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Presentation by Janet Hauter,
Co-Chair, American Catholic Council
on receiving the
21 April 2012

I am deeply grateful for this award honoring the work done for the Detroit event of the American Catholic Council and my gratitude can best be expressed from the pew Catholic’s viewpoint.  I do not have the theology degrees that John Hushon has and I believe that is what made our work together as successful as it was.  Our goal from the onset was to model Vatican II principles and spirit.


I thought of an analogy that best describes the work and it is akin to preparing for a cruise.  We brought together a group of dissimilar reform groups and individuals asking them to leave their organization’s mission at the door to help us celebrate Vatican II.  We developed by genuinely listening to the people through listening sessions across the country where around 2,000 people were engaged.  We left our future, if there was to be a future, totally undefined confidently believing the sensus fidelium would drive this endeavor.  In attempting consensus around a theme for the event, there was unanimity around governance as the root cause of the dissent in the Church now.


We set out to design and develop this celebratory cruise with Vatican II as our theme.  It became crucial to develop possibility thinking and set a tone through plenary speakers and breakout sessions that reform was indeed possible through grassroots initiatives exercising their rights.  For years many reformers have tried to change the clerical culture by appealing for change directly to them; in time many have come to the realization that that culture has too much to lose to support these efforts.  The event was designed to be deeply spiritual connecting us all to solutions thinking through the call of The Spirit and the exercise of conscience.


A product of the event was The Catholic Bill of Rights and Responsibilities, a document which defined what rights Catholics already possess along with associated responsibilities that it brings.  The document underwent five revisions by the Planning Team and it was subsequently adopted and universally acclaimed at the event of just under 2000 attendees.  Truly an inspirational moment!


The event was criticized by Archbishop Vigneron as promoting issues like women’s ordination and other fantasies, all untrue and clearly un-researched.  Despite the caution that no priests of the diocese were to attend, there were 100 priests all registering as dead theologians demonstrating further the belief of many attendees that the blueprint for the Catholic Church of the future lies squarely in Vatican II!  The greater the pre-event criticism was, the higher our registration numbers spiked!  The diocese attempted to book the same hotel for a competitive event, Call to Holiness, but was unsuccessful and we learned after the fact that their event brought in 35 attendees.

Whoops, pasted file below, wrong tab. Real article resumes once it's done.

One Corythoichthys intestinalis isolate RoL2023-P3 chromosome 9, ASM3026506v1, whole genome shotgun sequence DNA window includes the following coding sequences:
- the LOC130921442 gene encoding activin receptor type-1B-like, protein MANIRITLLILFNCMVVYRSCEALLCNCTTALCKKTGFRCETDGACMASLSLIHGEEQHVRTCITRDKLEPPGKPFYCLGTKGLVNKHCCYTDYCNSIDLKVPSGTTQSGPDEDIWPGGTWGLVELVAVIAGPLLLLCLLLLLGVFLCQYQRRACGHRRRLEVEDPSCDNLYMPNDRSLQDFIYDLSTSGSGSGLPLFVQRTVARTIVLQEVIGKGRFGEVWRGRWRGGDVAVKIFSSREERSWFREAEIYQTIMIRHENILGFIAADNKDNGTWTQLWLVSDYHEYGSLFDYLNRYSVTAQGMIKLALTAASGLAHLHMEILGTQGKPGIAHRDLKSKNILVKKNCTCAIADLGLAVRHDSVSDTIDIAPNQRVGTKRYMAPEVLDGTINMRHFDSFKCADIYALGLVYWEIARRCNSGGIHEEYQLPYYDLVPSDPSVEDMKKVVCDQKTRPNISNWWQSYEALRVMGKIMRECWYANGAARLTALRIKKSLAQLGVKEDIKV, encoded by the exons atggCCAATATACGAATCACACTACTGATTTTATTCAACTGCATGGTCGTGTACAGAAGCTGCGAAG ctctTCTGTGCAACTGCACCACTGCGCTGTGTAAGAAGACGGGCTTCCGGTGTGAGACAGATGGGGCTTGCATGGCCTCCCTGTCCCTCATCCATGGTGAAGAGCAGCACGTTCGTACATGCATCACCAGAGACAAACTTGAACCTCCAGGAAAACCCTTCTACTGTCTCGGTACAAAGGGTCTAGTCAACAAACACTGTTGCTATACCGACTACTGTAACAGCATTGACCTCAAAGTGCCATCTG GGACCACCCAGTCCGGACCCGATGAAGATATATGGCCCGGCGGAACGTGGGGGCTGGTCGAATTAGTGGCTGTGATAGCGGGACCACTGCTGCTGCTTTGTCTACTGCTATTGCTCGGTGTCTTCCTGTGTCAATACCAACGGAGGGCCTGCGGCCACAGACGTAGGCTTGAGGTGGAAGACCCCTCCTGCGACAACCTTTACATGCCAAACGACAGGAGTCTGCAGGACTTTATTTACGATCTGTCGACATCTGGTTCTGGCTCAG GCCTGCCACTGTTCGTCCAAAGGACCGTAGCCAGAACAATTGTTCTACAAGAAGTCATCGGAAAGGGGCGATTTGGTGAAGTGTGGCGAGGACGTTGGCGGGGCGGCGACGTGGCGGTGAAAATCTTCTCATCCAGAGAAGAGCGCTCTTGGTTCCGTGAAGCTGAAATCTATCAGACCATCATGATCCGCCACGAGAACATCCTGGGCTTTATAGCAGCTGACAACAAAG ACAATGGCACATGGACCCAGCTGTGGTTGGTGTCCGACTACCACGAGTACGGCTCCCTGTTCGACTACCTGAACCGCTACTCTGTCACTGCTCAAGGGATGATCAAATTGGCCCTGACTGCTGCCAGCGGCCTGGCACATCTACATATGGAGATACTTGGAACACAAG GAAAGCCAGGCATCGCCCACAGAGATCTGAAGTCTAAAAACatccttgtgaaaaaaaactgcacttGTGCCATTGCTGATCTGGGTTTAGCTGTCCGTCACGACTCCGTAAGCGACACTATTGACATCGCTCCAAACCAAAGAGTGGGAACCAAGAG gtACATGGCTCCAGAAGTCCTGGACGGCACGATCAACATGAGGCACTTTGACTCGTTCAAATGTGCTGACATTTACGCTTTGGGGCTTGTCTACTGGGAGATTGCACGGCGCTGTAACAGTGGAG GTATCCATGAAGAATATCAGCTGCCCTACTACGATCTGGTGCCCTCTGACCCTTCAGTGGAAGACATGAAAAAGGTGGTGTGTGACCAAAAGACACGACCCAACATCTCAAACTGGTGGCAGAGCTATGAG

Attendance and event reviews were exceedingly high given this being a first time open-ended event and following Detroit, we received an inordinate number of proposals, ideas and suggestions to continue the ACC defining many different, innovative forms of action. 


Wading through these recommendations was like a cruise menu because the recommendations were well-thought out, energized, and proposed a great diversity in thinking.  We waded through these documents after a little R&R following Detroit to realize that the eclectic nature of these recommendations had little commonality.  After some deliberation, we realized that undertaking any of these initiatives would require focus and common direction.  We embraced the need to develop a foundational methodology through an online Nonviolent Resistance in Church Reform Institute beginning in August and concluding in November with a conference in Washington, DC to develop a Grand Strategy that would underpin all actionable initiatives.


With consensus building around this institute, other themes were emerging from the feedback that we have adopted for 2012/2013.  There was an imperative to keep the national listening sessions initiative an ongoing venture because of the richness of these events and how they nearly all resulted in an empowerment spirit toward action among attendees. 


Because of the strong interest and attendance in Intentional Eucharistic Communities breakout sessions, we contacted Dr. Bill D’Antonio to discuss the website on IECs which had gone dormant recently partly because of Bill’s illness.  Bill consented to an update and expansion of the site and we have just received support from the nation’s largest IECs to assist in this project.


Overall the cruise ship, ACC, took on many passengers and supporters with active grassroots exchanges ever present on our website,  We were totally responsive and sensitive to their needs and the menu of options for sessions re-emphasized the Spirit’s influence.  We found that by listening to the passengers we co-collaborated in an event that honored their voices, respected them as Church and recognized them collectively as the People of God.  They became spiritually connected for a future of change.   We thank you for this award; we believe it was without a doubt Spirit-inspired and we see an exciting future ahead.  We sail into a future bolstered by reversing the pyramid of Church and helping Catholics become “thinking Catholics”.  Thank you again. 

Janet Hauter
Co-chair, American Catholic Council